Latin American Economic Outlook 2008

image of Latin American Economic Outlook 2008
While democratic regimes seem to be firmly rooted in the region, Latin American economies continue to experience sustained economic growth, benefiting from the ongoing process of globalisation. This Latin American Economic Outlook, the first volume in an annual series by the OECD Development Centre, provides original insights and comparative indicators on four key issues affecting Latin America’s development: the impact of fiscal performance on democratic legitimacy; the relevance of pension fund reform and governance for national saving and capital markets deepening; the role market-seeking investments by the private sector can have at improving access to telecommunication services; and growing trade with China and India as an incentive to boost the competitiveness of Latin American countries. Policy recommendations and the identification of best practices in the areas under scrutiny aim to put OECD’s expertise and well-known analytical rigour at the service of Latin America’s development.

English Also available in: Chinese, Spanish, French

Business for Development

Multinationals, Telecommunications and Development

OECD Development Centre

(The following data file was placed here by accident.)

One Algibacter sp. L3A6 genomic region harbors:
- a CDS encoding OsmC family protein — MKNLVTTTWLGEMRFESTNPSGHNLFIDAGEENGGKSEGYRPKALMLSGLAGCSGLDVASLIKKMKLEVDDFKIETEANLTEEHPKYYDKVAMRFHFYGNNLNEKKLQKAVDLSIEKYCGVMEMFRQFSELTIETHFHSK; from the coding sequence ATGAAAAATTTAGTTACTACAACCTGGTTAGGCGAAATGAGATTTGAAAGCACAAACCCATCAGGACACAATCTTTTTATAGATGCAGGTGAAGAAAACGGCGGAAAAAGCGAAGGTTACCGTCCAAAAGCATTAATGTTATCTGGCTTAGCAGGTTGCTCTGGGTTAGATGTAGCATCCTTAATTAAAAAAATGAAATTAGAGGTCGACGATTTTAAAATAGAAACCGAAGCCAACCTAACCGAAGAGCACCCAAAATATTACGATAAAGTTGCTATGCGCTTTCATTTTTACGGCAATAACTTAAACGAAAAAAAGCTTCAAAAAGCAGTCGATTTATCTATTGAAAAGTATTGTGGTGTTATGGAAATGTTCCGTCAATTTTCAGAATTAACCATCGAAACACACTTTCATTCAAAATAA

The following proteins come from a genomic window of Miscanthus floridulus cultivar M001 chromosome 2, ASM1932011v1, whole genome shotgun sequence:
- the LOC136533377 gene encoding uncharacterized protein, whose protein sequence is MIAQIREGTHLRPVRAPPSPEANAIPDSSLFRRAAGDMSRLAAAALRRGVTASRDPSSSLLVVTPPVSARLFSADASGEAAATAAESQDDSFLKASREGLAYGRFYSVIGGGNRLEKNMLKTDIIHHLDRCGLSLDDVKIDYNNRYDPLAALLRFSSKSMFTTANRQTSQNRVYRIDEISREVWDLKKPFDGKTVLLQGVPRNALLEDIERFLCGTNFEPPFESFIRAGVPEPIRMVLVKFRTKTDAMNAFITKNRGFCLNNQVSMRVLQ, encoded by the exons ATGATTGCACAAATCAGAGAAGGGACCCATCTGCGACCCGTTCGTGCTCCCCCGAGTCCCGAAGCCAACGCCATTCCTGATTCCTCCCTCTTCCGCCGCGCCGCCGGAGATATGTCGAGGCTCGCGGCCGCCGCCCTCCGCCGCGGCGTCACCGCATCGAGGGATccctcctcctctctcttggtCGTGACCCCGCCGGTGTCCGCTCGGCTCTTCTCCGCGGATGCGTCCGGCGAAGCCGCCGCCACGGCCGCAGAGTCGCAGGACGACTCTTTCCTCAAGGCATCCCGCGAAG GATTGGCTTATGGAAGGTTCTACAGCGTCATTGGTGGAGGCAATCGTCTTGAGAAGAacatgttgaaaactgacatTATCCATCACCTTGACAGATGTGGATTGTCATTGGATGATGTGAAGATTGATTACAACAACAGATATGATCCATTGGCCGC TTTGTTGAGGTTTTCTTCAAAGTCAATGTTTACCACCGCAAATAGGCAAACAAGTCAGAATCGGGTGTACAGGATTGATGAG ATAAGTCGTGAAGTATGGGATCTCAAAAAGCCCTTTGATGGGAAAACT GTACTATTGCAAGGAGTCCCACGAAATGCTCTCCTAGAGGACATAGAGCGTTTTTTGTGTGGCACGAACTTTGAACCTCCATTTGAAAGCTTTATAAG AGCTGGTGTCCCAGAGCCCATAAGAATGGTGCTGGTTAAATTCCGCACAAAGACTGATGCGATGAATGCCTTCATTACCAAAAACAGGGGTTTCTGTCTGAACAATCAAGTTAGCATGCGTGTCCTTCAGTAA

Since the early 1990s, foreign direct investment has increased dramatically worldwide. Latin America has been a major recipient of such investment, notably in conjunction with privatisation in the region during the 1990s. The emergence of new Latin American multinational corporations means that the region has also become a source of such investment, especially in the 2000s. The importance of both inward and outward foreign direct investment is particularly visible in telecommunications, a sector dominated in Latin America by two multinationals, one from each side of the Atlantic. Many countries in the region have taken great strides in building modern telecommunications infrastructure thanks to the combined effects of technological progress, the spread of mobile telephony and the market-seeking thrust of the leading competitors’ investment behaviour. The strength of a few corporations has, however, given rise to concerns over the nature of competition in the sector. Greatly expanded user access to telecommunications services increases the contribution of this sector to economic growth, but key challenges remain in establishing and ensuring contestable markets that will close international and domestic digital gaps between rich and poor segments of the population and provide telecommunications services to all. Effective access-promotion policies with clear and stable rules are needed together with well-regulated, open and competitive markets that promote innovation and encourage multinational corporations to maximise their collective contribution to the region’s long-term development.


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